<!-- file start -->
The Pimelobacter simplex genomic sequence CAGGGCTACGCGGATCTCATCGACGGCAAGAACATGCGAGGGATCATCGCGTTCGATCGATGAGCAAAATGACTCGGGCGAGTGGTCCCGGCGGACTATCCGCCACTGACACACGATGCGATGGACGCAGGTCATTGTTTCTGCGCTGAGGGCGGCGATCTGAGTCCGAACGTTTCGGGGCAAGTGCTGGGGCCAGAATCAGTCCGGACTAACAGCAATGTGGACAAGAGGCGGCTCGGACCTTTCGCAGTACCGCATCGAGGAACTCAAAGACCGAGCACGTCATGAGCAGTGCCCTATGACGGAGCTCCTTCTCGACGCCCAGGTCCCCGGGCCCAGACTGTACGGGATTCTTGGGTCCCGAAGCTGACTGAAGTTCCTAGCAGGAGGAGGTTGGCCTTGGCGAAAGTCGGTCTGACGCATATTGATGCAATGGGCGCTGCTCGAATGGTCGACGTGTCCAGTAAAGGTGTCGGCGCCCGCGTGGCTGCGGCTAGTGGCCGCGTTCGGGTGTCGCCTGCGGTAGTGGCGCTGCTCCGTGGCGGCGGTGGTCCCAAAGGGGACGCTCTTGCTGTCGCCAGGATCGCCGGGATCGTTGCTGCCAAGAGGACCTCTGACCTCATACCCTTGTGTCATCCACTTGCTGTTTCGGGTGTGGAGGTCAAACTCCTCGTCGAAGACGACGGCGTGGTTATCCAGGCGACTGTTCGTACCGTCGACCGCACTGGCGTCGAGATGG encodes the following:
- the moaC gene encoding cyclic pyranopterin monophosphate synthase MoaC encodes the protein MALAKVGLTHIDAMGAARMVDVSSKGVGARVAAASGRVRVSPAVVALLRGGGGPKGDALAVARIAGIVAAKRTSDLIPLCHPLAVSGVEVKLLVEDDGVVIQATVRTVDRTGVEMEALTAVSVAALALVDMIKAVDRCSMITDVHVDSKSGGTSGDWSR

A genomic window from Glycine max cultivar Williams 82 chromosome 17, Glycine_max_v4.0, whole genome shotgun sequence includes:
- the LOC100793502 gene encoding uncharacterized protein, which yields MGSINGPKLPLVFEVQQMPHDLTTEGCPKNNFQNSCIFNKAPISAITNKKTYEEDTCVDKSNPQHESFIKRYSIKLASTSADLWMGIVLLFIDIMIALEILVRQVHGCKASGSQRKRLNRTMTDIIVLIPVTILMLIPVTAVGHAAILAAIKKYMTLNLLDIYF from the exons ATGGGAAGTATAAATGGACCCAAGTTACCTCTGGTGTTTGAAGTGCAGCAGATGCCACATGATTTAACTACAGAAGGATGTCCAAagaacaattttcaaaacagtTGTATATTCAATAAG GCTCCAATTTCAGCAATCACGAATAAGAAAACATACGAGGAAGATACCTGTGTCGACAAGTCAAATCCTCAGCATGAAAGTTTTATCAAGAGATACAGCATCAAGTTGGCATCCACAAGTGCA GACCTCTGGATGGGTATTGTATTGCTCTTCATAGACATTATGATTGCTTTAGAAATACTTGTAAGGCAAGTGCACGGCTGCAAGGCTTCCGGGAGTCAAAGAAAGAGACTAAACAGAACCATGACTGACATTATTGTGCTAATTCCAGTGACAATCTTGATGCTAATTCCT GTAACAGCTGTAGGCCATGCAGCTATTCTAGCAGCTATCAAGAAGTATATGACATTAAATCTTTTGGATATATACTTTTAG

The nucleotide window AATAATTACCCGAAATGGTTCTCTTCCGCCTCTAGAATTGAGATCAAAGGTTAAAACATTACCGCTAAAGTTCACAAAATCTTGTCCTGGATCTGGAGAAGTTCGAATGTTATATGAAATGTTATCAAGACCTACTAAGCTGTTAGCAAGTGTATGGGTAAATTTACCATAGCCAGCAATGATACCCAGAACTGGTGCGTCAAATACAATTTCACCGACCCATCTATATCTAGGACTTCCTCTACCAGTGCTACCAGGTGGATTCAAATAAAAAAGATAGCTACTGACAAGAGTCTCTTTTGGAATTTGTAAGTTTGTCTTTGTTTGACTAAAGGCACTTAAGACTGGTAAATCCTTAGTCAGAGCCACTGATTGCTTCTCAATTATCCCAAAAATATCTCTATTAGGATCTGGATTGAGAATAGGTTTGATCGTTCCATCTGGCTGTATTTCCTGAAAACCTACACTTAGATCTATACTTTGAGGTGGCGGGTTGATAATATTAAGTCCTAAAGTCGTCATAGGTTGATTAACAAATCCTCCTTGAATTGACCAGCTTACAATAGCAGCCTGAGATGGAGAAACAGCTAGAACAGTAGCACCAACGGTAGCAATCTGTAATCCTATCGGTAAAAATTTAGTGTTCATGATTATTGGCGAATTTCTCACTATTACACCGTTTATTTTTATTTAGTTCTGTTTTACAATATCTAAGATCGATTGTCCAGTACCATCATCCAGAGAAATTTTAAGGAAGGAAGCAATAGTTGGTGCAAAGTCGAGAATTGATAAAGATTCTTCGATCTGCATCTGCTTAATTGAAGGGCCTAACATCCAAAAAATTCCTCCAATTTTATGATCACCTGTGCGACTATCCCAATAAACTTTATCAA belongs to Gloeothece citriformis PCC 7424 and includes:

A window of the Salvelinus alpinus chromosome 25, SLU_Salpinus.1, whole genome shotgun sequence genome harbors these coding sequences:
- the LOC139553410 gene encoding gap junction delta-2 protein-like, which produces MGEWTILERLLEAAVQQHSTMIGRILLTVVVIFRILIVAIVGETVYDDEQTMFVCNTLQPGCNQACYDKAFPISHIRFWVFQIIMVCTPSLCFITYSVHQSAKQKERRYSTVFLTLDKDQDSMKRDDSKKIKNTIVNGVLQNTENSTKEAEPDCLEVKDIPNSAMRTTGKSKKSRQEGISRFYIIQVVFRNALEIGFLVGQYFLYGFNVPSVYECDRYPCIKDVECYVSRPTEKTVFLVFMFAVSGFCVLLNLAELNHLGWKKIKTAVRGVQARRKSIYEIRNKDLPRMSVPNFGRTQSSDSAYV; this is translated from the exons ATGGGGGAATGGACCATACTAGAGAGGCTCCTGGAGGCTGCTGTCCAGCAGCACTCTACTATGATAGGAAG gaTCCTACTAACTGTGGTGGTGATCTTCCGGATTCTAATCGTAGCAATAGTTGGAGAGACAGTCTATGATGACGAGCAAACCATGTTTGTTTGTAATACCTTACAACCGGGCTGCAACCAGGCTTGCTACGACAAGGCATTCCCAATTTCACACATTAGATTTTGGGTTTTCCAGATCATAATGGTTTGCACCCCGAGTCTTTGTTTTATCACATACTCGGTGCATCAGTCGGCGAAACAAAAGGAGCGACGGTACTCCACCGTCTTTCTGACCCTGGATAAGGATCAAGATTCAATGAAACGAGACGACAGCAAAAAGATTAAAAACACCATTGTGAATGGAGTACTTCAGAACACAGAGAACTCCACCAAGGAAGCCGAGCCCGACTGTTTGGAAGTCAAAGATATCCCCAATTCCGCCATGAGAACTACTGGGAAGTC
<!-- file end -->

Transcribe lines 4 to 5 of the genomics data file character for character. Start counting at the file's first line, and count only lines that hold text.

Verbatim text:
- the LOC100793502 gene encoding uncharacterized protein, which yields MGSINGPKLPLVFEVQQMPHDLTTEGCPKNNFQNSCIFNKAPISAITNKKTYEEDTCVDKSNPQHESFIKRYSIKLASTSADLWMGIVLLFIDIMIALEILVRQVHGCKASGSQRKRLNRTMTDIIVLIPVTILMLIPVTAVGHAAILAAIKKYMTLNLLDIYF from the exons ATGGGAAGTATAAATGGACCCAAGTTACCTCTGGTGTTTGAAGTGCAGCAGATGCCACATGATTTAACTACAGAAGGATGTCCAAagaacaattttcaaaacagtTGTATATTCAATAAG GCTCCAATTTCAGCAATCACGAATAAGAAAACATACGAGGAAGATACCTGTGTCGACAAGTCAAATCCTCAGCATGAAAGTTTTATCAAGAGATACAGCATCAAGTTGGCATCCACAAGTGCA GACCTCTGGATGGGTATTGTATTGCTCTTCATAGACATTATGATTGCTTTAGAAATACTTGTAAGGCAAGTGCACGGCTGCAAGGCTTCCGGGAGTCAAAGAAAGAGACTAAACAGAACCATGACTGACATTATTGTGCTAATTCCAGTGACAATCTTGATGCTAATTCCT GTAACAGCTGTAGGCCATGCAGCTATTCTAGCAGCTATCAAGAAGTATATGACATTAAATCTTTTGGATATATACTTTTAG

The nucleotide window AATAATTACCCGAAATGGTTCTCTTCCGCCTCTAGAATTGAGATCAAAGGTTAAAACATTACCGCTAAAGTTCACAAAATCTTGTCCTGGATCTGGAGAAGTTCGAATGTTATATGAAATGTTATCAAGACCTACTAAGCTGTTAGCAAGTGTATGGGTAAATTTACCATAGCCAGCAATGATACCCAGAACTGGTGCGTCAAATACAATTTCACCGACCCATCTATATCTAGGACTTCCTCTACCAGTGCTACCAGGTGGATTCAAATAAAAAAGATAGCTACTGACAAGAGTCTCTTTTGGAATTTGTAAGTTTGTCTTTGTTTGACTAAAGGCACTTAAGACTGGTAAATCCTTAGTCAGAGCCACTGATTGCTTCTCAATTATCCCAAAAATATCTCTATTAGGATCTGGATTGAGAATAGGTTTGATCGTTCCATCTGGCTGTATTTCCTGAAAACCTACACTTAGATCTATACTTTGAGGTGGCGGGTTGATAATATTAAGTCCTAAAGTCGTCATAGGTTGATTAACAAATCCTCCTTGAATTGACCAGCTTACAATAGCAGCCTGAGATGGAGAAACAGCTAGAACAGTAGCACCAACGGTAGCAATCTGTAATCCTATCGGTAAAAATTTAGTGTTCATGATTATTGGCGAATTTCTCACTATTACACCGTTTATTTTTATTTAGTTCTGTTTTACAATATCTAAGATCGATTGTCCAGTACCATCATCCAGAGAAATTTTAAGGAAGGAAGCAATAGTTGGTGCAAAGTCGAGAATTGATAAAGATTCTTCGATCTGCATCTGCTTAATTGAAGGGCCTAACATCCAAAAAATTCCTCCAATTTTATGATCACCTGTGCGACTATCCCAATAAACTTTATCAA belongs to Gloeothece citriformis PCC 7424 and includes: